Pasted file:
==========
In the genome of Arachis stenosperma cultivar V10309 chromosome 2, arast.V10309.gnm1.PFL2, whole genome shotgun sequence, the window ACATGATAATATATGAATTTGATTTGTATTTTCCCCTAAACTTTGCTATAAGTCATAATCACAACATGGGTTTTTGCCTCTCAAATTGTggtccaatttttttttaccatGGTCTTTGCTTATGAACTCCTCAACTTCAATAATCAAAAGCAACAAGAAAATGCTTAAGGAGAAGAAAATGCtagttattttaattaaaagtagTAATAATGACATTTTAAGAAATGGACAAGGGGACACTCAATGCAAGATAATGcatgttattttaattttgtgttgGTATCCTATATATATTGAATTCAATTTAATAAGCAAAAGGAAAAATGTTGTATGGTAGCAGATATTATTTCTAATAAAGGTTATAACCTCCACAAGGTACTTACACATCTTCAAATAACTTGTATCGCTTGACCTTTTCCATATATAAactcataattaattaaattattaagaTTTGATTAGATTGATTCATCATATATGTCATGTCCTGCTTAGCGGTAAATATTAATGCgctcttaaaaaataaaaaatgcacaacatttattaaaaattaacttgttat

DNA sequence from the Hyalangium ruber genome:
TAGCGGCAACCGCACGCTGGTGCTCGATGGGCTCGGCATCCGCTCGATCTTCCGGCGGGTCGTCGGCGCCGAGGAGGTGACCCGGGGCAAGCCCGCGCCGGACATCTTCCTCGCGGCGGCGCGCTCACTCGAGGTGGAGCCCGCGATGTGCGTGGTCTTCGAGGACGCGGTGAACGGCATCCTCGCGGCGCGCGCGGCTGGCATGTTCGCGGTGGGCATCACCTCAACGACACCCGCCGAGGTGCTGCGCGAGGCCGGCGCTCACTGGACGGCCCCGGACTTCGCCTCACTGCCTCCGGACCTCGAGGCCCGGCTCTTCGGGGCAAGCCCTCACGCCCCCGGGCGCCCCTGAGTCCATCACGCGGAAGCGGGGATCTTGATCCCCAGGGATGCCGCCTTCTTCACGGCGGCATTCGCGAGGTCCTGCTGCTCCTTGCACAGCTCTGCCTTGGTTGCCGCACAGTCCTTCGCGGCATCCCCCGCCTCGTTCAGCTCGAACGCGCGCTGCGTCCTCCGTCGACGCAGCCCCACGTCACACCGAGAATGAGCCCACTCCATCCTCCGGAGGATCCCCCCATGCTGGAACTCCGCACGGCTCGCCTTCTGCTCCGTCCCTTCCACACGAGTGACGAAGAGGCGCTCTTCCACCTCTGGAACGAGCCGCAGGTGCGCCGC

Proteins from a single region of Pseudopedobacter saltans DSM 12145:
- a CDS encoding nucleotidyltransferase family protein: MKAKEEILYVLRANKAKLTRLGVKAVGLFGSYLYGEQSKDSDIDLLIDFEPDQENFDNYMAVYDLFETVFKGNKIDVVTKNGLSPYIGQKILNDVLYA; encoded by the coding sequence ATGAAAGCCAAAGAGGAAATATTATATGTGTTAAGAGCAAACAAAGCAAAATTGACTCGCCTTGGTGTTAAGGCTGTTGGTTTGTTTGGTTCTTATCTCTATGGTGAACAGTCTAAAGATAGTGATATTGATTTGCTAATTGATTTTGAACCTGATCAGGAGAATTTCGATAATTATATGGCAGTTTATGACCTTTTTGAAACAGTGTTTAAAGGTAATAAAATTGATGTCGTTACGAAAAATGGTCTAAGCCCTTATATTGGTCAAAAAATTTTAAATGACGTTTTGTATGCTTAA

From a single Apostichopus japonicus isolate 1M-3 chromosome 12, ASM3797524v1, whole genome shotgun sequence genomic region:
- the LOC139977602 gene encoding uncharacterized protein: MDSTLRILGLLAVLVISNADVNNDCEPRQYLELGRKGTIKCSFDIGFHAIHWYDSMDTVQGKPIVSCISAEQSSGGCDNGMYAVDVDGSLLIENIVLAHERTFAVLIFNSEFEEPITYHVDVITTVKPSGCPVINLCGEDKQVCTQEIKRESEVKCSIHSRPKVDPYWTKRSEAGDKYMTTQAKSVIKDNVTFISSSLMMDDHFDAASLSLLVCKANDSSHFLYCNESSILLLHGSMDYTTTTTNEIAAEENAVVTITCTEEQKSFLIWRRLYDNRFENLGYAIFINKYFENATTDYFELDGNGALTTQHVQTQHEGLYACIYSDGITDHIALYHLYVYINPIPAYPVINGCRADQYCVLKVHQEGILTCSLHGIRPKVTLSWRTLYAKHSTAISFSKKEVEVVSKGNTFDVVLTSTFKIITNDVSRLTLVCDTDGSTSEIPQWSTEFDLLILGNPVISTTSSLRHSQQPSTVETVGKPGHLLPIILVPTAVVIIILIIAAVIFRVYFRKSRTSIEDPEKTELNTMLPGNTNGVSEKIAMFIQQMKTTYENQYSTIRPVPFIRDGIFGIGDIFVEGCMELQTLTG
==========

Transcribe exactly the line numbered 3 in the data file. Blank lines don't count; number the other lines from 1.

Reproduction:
TAGCGGCAACCGCACGCTGGTGCTCGATGGGCTCGGCATCCGCTCGATCTTCCGGCGGGTCGTCGGCGCCGAGGAGGTGACCCGGGGCAAGCCCGCGCCGGACATCTTCCTCGCGGCGGCGCGCTCACTCGAGGTGGAGCCCGCGATGTGCGTGGTCTTCGAGGACGCGGTGAACGGCATCCTCGCGGCGCGCGCGGCTGGCATGTTCGCGGTGGGCATCACCTCAACGACACCCGCCGAGGTGCTGCGCGAGGCCGGCGCTCACTGGACGGCCCCGGACTTCGCCTCACTGCCTCCGGACCTCGAGGCCCGGCTCTTCGGGGCAAGCCCTCACGCCCCCGGGCGCCCCTGAGTCCATCACGCGGAAGCGGGGATCTTGATCCCCAGGGATGCCGCCTTCTTCACGGCGGCATTCGCGAGGTCCTGCTGCTCCTTGCACAGCTCTGCCTTGGTTGCCGCACAGTCCTTCGCGGCATCCCCCGCCTCGTTCAGCTCGAACGCGCGCTGCGTCCTCCGTCGACGCAGCCCCACGTCACACCGAGAATGAGCCCACTCCATCCTCCGGAGGATCCCCCCATGCTGGAACTCCGCACGGCTCGCCTTCTGCTCCGTCCCTTCCACACGAGTGACGAAGAGGCGCTCTTCCACCTCTGGAACGAGCCGCAGGTGCGCCGC